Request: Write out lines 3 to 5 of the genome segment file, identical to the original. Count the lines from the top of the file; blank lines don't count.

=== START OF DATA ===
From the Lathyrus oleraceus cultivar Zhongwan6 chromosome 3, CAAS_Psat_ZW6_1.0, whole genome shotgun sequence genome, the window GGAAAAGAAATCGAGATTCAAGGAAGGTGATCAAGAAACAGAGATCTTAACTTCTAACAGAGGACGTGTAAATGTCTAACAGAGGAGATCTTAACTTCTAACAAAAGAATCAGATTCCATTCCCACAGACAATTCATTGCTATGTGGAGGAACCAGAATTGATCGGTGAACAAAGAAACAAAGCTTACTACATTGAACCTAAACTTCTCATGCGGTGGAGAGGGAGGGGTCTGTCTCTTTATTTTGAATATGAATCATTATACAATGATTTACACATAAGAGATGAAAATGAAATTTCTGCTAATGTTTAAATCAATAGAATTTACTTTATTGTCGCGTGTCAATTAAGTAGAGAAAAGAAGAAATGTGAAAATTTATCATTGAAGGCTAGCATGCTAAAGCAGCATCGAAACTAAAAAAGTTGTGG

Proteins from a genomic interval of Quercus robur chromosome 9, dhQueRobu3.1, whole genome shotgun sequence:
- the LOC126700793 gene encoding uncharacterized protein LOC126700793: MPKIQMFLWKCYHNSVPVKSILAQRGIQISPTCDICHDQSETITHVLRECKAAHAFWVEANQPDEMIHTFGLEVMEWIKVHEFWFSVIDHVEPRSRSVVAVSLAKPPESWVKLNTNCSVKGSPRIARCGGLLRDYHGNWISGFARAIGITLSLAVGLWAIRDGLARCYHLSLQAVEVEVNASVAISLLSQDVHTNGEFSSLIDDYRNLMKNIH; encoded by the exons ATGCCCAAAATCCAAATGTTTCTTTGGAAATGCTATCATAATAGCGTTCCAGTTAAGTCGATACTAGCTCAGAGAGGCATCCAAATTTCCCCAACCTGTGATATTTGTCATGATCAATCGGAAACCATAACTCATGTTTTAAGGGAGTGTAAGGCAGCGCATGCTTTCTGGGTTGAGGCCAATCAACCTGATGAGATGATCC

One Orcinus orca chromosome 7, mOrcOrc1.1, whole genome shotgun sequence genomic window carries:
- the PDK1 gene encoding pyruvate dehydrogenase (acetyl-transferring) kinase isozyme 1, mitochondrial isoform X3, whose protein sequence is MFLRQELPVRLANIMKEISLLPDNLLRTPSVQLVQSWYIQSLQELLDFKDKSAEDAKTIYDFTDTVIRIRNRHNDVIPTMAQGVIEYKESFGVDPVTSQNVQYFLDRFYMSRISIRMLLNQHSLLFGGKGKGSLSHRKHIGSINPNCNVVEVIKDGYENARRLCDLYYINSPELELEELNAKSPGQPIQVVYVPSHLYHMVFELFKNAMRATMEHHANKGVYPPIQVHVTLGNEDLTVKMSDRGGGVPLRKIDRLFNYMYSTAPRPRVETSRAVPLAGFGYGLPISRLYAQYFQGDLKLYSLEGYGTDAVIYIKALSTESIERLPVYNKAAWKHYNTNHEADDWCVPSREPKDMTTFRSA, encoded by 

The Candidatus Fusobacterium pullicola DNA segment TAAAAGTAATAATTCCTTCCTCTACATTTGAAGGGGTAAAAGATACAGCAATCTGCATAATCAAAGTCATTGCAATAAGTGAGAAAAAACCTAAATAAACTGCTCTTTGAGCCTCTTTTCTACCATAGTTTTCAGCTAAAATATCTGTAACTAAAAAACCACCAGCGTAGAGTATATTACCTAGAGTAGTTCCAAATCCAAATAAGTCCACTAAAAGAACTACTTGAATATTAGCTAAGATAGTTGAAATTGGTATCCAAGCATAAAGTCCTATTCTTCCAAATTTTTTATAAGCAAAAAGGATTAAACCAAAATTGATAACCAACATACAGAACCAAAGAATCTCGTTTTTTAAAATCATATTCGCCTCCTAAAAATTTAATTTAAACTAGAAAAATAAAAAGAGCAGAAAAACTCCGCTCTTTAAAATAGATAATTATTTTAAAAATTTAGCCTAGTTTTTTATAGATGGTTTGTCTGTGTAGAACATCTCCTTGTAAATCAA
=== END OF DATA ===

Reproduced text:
- the LOC126700793 gene encoding uncharacterized protein LOC126700793: MPKIQMFLWKCYHNSVPVKSILAQRGIQISPTCDICHDQSETITHVLRECKAAHAFWVEANQPDEMIHTFGLEVMEWIKVHEFWFSVIDHVEPRSRSVVAVSLAKPPESWVKLNTNCSVKGSPRIARCGGLLRDYHGNWISGFARAIGITLSLAVGLWAIRDGLARCYHLSLQAVEVEVNASVAISLLSQDVHTNGEFSSLIDDYRNLMKNIH; encoded by the exons ATGCCCAAAATCCAAATGTTTCTTTGGAAATGCTATCATAATAGCGTTCCAGTTAAGTCGATACTAGCTCAGAGAGGCATCCAAATTTCCCCAACCTGTGATATTTGTCATGATCAATCGGAAACCATAACTCATGTTTTAAGGGAGTGTAAGGCAGCGCATGCTTTCTGGGTTGAGGCCAATCAACCTGATGAGATGATCC

One Orcinus orca chromosome 7, mOrcOrc1.1, whole genome shotgun sequence genomic window carries:
- the PDK1 gene encoding pyruvate dehydrogenase (acetyl-transferring) kinase isozyme 1, mitochondrial isoform X3, whose protein sequence is MFLRQELPVRLANIMKEISLLPDNLLRTPSVQLVQSWYIQSLQELLDFKDKSAEDAKTIYDFTDTVIRIRNRHNDVIPTMAQGVIEYKESFGVDPVTSQNVQYFLDRFYMSRISIRMLLNQHSLLFGGKGKGSLSHRKHIGSINPNCNVVEVIKDGYENARRLCDLYYINSPELELEELNAKSPGQPIQVVYVPSHLYHMVFELFKNAMRATMEHHANKGVYPPIQVHVTLGNEDLTVKMSDRGGGVPLRKIDRLFNYMYSTAPRPRVETSRAVPLAGFGYGLPISRLYAQYFQGDLKLYSLEGYGTDAVIYIKALSTESIERLPVYNKAAWKHYNTNHEADDWCVPSREPKDMTTFRSA, encoded by 